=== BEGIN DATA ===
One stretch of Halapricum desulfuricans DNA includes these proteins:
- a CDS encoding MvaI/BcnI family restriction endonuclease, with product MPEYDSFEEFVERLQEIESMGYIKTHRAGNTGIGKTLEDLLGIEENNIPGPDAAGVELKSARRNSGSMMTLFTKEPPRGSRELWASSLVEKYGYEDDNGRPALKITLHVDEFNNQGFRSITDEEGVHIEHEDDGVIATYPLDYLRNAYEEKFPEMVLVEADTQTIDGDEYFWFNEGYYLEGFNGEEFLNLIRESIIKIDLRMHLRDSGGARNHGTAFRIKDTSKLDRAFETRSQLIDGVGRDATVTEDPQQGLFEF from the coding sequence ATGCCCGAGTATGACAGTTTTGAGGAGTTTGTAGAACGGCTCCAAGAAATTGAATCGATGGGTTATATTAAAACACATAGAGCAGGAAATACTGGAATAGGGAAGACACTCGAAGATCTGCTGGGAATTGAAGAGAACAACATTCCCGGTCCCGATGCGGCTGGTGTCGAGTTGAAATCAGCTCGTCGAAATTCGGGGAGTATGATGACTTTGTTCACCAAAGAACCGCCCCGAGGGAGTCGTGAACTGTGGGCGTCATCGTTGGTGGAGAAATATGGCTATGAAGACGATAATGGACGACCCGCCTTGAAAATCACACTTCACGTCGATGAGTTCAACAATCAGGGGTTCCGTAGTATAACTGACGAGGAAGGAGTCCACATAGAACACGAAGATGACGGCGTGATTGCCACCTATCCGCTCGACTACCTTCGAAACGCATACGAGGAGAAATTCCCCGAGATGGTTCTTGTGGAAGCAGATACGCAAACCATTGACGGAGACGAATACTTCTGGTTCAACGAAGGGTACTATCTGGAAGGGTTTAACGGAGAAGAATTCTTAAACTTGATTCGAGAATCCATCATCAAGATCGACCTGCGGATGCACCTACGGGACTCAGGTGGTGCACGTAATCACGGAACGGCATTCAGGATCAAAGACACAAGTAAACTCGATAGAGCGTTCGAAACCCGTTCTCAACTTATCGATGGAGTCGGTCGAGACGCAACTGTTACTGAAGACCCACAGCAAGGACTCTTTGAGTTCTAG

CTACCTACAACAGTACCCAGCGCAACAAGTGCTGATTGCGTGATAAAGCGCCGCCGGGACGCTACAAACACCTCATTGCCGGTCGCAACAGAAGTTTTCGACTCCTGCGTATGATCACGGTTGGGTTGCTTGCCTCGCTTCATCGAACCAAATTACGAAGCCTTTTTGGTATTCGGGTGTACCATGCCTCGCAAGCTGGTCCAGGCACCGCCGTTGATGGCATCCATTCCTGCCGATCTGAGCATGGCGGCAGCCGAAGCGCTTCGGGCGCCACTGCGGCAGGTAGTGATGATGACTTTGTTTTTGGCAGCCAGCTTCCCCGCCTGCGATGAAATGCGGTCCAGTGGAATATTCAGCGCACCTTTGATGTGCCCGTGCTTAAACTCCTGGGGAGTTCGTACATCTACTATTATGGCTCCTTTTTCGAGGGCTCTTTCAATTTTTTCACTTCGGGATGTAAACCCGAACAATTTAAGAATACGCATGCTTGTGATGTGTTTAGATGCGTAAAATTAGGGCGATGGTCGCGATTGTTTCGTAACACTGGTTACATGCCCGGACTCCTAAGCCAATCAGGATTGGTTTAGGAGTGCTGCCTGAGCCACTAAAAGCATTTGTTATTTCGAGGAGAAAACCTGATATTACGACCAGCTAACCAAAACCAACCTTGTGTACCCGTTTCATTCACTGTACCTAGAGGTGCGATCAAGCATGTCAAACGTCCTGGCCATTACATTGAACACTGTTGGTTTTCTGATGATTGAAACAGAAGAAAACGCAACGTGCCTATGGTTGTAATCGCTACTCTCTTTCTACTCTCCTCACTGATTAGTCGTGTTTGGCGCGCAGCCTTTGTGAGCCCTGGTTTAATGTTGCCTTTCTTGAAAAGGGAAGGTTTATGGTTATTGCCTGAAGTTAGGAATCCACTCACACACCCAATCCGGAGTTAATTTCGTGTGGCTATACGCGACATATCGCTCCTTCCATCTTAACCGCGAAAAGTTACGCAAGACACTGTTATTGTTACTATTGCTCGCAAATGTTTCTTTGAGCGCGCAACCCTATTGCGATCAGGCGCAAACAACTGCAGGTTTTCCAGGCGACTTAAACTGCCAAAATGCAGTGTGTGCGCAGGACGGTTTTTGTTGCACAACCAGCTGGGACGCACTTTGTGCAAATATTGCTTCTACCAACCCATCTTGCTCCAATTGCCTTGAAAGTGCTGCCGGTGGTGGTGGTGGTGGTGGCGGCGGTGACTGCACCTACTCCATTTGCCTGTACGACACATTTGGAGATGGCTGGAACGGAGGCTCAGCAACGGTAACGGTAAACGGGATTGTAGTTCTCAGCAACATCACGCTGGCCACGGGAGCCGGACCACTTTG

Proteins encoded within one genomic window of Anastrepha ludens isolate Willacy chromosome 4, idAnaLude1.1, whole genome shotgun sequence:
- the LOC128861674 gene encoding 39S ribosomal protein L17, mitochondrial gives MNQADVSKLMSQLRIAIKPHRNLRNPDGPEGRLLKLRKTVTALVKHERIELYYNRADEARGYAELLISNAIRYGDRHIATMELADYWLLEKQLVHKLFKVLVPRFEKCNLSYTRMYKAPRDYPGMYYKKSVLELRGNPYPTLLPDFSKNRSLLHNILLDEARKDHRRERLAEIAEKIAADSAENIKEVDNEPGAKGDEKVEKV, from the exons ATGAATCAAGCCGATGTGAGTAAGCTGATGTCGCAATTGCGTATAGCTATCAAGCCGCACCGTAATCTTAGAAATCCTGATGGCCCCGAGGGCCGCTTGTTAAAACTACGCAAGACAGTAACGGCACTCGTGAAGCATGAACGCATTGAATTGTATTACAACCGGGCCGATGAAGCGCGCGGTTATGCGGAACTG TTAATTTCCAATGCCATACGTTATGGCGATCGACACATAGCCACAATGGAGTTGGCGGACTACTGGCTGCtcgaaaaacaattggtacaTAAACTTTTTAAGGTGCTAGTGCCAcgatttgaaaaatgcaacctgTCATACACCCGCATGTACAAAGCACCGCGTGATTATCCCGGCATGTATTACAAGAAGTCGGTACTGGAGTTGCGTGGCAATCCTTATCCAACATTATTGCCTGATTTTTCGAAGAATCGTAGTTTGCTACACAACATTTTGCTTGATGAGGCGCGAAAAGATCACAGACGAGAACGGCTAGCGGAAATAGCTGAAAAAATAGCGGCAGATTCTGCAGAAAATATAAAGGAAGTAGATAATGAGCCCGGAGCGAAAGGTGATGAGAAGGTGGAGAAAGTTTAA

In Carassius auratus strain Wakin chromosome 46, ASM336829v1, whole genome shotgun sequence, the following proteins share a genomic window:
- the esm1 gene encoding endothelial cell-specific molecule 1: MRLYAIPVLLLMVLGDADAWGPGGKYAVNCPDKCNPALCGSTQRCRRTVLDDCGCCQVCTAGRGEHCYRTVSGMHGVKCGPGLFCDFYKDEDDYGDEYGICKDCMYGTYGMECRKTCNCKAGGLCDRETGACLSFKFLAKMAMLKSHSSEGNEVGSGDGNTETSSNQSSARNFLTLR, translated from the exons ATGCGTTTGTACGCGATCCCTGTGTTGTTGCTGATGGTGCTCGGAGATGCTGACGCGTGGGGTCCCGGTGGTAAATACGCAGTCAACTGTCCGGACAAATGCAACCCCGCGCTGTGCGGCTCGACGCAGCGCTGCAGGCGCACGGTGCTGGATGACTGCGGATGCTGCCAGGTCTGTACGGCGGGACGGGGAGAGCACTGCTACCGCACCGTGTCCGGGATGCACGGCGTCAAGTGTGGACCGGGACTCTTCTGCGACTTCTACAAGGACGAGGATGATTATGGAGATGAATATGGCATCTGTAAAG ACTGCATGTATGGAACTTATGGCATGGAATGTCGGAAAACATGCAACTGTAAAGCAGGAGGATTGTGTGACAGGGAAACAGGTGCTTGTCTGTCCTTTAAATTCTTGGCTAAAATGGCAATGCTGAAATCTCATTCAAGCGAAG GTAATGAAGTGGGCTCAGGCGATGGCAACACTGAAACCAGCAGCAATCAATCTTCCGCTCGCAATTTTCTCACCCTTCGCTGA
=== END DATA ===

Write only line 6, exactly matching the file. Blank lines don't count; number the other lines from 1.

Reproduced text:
In Carassius auratus strain Wakin chromosome 46, ASM336829v1, whole genome shotgun sequence, the following proteins share a genomic window: